Did you know that if you have 1,000 square feet of roof and it rains an inch or two one day, that one rainfall has provided you with 600-1,200 gallons of water falling from your roof?
Here’s how to make use of all that water!
WHAT YOU’LL GET BELOW
– Videos on how to build a rainwater catchment system
– Important things to avoid when building your system
– Methods of storing, testing, and purifying that water
Here we go!
In a SHTF scenario, having a rainwater catchment system will benefit you and your family in several obvious, and not-so-obvious ways.
Obvious and Not-So-Obvious Benefits
We need water to drink, cook, bathe, clean, and grow crops, edible plants, and livestock. Obvious ways.
But if the grid goes down and stays down, how valuable will that rainwater catchment system, and all the potable water it provides, be?
The not-so-obvious benefits — your rainwater catchment system now becomes a power plant of value for you and your family, offering commodities and skills that others will NEED!
This brings with it a host of other considerations, like concealment, protection, and how to best trade your new found resource.
But these aren’t the focus of this article.
The goal of this article is to bring together all the resources you’ll need to get your system built and running safely.
Materials To Use – What’s Safe?
Many of the materials we use in building our houses leech toxic chemicals into rainwater.
It’s important to know what you’re building your catchment system with, and the potential risks, before you start spending your money and time.
Looking to places where these systems are relied on today will help give us useful tips for building our rainwater catchment system tomorrow.
Did you know that 30,000 to 60,000 people in Hawaii depend on rainwater for survival?
With that many people using rainwater all year round, Hawaii is a great place to start.
From The University of Hawaii’s College of Tropical Agriculture and Human Resources Cooperative Extension Service Hawaii’s Pollution Prevention Information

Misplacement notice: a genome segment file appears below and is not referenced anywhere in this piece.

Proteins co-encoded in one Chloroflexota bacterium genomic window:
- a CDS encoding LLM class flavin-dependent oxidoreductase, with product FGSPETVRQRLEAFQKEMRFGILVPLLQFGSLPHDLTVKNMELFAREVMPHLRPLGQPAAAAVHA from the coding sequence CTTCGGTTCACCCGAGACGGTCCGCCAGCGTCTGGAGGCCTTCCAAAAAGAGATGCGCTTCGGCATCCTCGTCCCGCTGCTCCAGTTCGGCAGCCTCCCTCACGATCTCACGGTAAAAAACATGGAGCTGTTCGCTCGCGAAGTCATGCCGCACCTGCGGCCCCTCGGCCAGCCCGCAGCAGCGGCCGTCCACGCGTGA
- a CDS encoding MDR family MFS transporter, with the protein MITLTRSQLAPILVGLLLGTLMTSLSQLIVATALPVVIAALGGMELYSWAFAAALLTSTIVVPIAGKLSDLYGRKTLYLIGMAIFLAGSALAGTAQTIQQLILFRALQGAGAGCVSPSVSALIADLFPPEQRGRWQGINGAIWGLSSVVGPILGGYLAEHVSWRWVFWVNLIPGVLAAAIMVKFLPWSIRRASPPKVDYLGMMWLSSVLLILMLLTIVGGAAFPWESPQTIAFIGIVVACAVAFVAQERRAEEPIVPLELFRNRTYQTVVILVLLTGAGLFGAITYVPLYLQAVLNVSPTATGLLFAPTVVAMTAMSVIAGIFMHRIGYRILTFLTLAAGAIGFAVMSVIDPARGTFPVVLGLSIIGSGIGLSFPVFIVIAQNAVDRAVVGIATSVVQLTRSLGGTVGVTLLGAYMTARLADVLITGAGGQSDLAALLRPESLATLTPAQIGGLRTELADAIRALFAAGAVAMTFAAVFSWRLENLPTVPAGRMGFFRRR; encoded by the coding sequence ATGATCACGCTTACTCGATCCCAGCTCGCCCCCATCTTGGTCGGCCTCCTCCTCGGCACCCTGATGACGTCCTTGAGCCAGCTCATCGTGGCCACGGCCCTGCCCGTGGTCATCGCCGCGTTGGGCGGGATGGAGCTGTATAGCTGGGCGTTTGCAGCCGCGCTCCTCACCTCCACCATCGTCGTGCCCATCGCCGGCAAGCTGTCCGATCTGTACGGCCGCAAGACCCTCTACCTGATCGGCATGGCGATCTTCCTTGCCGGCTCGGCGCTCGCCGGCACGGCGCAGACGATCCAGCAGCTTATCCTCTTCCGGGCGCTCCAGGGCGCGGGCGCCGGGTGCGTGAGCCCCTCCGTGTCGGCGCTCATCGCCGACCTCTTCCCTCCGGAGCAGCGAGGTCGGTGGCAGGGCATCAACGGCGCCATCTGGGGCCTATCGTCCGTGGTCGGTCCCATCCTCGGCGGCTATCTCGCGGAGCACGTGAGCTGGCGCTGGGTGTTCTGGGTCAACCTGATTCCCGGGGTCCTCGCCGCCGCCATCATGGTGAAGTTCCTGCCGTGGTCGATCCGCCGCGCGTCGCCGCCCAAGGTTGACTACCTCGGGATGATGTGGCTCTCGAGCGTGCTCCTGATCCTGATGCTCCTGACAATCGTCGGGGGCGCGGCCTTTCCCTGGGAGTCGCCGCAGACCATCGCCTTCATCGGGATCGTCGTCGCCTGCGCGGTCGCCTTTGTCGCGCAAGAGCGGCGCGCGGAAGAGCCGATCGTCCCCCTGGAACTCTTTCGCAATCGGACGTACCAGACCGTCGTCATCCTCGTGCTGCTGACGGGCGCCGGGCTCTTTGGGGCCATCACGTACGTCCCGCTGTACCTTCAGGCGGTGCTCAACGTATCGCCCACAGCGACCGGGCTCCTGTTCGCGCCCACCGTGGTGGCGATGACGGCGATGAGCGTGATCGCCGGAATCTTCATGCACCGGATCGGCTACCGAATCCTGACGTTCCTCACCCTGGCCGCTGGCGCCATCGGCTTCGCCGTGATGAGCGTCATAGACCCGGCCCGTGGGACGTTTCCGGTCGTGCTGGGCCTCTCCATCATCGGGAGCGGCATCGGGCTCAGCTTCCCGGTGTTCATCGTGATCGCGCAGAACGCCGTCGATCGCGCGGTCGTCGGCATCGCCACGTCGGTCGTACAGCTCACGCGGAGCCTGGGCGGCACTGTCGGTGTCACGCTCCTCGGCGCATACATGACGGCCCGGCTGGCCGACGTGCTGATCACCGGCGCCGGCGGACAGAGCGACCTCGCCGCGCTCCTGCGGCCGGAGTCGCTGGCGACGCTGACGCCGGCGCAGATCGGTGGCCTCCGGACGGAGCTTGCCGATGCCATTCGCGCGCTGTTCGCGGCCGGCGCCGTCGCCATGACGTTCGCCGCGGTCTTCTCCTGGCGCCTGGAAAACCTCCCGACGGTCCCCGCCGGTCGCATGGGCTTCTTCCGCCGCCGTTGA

The condition of your rainwater catchment roof, gutters, pipes, and tank affect the potential for contamination of your water supply. This is especially important to consider if you use your catchment water for drinking.
You should be concerned about the system’s surroundings, condition, and maintenance. Some contaminants in water may affect only appearance, while others such as bacteria, nitrate, and toxins can be extremely harmful and even fatal.
Are the roof, pipes, or faucets made or coated with toxic materials?
Many roof coatings, paints, and collection materials contain toxic substances that can contaminate your tank water. For example, galvanized roofing is a source of zinc, roofs with copper flashing can have high copper and lead concentrations, and some roof coatings and roofing nails contain lead.
Old copper pipes may contain lead solder, and brass faucets may also be a source of lead. You should consider replacing these materials and components or treating them with coatings that are made of nontoxic materials.
Texas A&M Rain Harvesting Center offers a collection of articles covering safe materials, safety guidelines, and a whole slew of other useful resources, including: